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The trick to reading The Tablecloth Trick is to read it in one sitting. The part fiction/part factual story is short enough to do so and if one has the time and headspace, it is quite possible to grasp the disjointed storyline. The experimental novella by Rick Crilly is about an unnamed narrator’s deep love and obsession with a childhood friend, Caroline. I assume that he has had his first sexual encounter with Caroline and that leads him to become particularly attached to her. Both Caroline and the narrator grow up, and much to the narrator’s dismay, Caroline discovers other boys. She eventually goes to university and the narrator starts to work at Estella’s Pie in the Sky. Sadly, Caroline dies of breast cancer years later and the narrator must deal with her constantly haunting his thoughts. Crilly helps create the ghost of Caroline and the obsessive nature of the narrator through linguistic oddities, scraps, references and images that are placed throughout the book. At first, the reader may find the random pieces of information about peculiar subjects, such as the whereabouts of the ruby red slippers from film version of The Wizard of Oz, jolting. Yet after a few factoids, the bits and pieces of information not only become expected but welcome. In a strange way, the cut and paste presence of the random texts, scraps and images make the character Caroline stronger as they constantly refer to breasts, cancer, death, love, astronauts. They become a constant reminder of her and inadvertently force the reader into the memory-laden mind of the narrator. I don’t particularly understand how all of the text is connected. But perhaps that is the point, as I’m sure the narrator of the story does not completely understand the death of his beloved Caroline. (Erin Kobayashi)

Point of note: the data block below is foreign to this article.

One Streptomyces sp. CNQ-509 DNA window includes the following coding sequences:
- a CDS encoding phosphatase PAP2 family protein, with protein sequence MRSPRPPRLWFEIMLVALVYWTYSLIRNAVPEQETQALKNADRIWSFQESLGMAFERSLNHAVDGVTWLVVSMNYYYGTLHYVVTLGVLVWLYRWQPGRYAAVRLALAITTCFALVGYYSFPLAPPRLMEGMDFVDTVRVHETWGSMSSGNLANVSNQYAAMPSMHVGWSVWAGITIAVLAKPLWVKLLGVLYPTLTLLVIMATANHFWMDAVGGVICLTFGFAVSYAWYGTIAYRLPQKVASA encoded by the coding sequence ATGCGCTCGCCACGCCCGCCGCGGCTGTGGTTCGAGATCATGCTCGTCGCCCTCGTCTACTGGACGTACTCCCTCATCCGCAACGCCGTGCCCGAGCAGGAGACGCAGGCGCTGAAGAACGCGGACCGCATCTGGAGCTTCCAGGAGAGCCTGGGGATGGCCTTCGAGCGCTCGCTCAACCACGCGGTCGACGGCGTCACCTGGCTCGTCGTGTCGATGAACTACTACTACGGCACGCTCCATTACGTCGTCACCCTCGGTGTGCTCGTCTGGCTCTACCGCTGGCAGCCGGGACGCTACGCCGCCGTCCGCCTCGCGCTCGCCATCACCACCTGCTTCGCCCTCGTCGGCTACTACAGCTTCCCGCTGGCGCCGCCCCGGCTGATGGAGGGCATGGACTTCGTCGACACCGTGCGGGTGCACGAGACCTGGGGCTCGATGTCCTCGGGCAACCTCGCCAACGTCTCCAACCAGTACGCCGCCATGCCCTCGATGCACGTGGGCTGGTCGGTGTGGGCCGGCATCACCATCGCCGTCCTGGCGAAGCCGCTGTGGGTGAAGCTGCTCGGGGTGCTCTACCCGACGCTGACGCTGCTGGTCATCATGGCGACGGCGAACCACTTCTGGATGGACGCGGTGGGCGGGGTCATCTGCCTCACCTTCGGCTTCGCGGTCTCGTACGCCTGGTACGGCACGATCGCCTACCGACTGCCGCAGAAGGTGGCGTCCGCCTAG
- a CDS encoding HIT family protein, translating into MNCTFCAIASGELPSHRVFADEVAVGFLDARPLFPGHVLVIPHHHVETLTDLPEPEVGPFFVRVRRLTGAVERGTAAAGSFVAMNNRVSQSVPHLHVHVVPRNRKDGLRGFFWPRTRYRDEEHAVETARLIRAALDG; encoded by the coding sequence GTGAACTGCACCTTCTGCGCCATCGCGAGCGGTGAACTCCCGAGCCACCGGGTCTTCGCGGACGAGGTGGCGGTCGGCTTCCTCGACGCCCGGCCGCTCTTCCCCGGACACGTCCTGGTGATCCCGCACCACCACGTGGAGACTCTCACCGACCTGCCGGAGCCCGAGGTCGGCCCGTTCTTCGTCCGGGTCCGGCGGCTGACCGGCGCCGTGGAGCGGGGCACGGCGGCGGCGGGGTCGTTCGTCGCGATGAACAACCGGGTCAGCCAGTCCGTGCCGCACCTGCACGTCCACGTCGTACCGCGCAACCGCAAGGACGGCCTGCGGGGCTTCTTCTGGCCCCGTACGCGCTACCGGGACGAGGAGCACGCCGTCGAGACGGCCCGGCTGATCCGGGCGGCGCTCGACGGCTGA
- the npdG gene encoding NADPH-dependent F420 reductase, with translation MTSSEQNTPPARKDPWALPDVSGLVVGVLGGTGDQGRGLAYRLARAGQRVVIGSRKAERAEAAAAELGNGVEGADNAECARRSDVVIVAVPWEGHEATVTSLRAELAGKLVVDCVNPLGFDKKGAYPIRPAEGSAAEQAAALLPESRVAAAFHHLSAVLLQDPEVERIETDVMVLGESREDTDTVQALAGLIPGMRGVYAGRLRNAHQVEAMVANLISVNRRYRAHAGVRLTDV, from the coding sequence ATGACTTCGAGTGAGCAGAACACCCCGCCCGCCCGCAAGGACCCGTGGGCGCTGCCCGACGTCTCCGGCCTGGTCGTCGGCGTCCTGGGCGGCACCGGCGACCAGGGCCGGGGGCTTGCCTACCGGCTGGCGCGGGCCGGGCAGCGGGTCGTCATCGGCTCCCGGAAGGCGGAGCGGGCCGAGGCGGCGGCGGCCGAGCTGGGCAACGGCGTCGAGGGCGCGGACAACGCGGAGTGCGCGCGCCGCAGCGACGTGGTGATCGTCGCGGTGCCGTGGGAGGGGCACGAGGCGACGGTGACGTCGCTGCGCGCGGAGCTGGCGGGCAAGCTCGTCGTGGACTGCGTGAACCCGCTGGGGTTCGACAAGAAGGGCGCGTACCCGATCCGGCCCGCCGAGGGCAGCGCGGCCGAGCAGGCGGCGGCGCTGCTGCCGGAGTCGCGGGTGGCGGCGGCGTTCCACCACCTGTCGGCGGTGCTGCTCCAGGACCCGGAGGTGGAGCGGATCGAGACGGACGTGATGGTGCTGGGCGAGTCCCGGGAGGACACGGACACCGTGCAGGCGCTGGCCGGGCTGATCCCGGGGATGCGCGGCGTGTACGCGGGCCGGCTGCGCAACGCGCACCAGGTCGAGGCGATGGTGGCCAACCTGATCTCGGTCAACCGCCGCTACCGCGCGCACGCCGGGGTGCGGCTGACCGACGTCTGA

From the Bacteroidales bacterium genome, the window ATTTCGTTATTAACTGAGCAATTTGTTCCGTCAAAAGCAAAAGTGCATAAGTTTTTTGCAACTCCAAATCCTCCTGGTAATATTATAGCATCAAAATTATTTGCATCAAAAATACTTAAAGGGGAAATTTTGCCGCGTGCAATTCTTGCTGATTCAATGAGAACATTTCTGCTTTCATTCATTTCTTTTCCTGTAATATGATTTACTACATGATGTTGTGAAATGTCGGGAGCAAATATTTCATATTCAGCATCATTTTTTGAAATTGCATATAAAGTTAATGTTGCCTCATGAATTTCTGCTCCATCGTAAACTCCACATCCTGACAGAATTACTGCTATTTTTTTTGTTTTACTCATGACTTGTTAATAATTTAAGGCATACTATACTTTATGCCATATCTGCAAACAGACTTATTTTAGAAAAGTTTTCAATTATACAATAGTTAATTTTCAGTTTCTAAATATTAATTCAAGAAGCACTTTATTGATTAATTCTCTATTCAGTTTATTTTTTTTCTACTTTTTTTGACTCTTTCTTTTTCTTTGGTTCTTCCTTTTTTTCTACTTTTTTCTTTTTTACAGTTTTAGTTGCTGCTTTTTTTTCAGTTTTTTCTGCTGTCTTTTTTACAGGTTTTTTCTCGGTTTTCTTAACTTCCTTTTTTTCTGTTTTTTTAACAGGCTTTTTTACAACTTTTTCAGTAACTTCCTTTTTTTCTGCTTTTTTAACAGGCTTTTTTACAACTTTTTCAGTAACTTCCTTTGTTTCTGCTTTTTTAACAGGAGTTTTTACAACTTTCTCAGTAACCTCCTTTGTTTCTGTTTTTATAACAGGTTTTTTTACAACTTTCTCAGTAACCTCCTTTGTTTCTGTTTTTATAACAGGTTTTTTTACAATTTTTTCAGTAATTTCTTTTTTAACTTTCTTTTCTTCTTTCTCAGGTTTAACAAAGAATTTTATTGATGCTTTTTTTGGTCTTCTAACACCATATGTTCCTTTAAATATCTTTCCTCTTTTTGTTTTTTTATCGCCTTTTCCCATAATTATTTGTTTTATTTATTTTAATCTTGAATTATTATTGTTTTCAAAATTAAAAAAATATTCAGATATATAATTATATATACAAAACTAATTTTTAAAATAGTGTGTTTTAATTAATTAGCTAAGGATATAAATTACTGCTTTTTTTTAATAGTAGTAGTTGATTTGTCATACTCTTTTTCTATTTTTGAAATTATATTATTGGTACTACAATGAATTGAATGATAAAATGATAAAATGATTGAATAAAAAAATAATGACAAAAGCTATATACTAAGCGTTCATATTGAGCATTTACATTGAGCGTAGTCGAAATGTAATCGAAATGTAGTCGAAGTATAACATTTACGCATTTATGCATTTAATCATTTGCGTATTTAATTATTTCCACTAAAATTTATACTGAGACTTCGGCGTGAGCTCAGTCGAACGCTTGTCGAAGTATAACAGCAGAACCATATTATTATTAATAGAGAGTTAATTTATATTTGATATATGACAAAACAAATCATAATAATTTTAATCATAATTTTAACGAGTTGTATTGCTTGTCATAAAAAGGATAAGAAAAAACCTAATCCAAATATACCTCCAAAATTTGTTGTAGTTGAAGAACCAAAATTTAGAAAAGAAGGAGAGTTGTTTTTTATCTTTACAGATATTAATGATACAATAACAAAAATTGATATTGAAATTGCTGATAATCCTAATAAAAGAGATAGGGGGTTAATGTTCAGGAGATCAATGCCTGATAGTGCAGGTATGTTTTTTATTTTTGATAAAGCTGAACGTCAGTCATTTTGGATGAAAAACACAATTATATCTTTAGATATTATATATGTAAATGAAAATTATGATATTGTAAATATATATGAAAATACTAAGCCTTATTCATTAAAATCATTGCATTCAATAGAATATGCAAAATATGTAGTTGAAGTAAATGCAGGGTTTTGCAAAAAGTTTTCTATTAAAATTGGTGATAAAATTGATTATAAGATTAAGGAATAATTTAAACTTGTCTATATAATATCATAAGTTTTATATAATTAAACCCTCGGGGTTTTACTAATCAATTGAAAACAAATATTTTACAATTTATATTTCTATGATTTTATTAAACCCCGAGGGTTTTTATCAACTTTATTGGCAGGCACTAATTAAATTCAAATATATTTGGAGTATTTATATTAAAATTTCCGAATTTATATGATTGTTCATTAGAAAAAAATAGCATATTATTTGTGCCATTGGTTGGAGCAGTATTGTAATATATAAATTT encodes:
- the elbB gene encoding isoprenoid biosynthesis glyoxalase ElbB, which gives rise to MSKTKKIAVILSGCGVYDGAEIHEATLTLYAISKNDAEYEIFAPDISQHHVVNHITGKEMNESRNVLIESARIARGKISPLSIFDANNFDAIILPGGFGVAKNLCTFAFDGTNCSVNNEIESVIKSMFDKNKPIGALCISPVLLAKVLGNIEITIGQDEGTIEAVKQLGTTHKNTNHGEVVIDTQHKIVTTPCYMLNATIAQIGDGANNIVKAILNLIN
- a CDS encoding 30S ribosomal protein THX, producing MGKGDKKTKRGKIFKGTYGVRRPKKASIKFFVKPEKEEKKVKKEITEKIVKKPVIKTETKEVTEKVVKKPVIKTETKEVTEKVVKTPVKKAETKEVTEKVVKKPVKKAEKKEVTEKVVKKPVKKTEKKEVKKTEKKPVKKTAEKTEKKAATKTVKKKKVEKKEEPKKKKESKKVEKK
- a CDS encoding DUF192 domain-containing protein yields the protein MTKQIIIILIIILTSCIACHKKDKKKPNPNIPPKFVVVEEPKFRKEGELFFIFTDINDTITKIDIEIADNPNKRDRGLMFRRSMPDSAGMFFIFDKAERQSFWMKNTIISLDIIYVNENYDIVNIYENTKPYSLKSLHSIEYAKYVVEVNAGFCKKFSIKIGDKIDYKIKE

by Rick Crilly, $16.95, 89 pgs, ECW Press, 2120 Queen St West, Toronto, ON, M4E 1E2,

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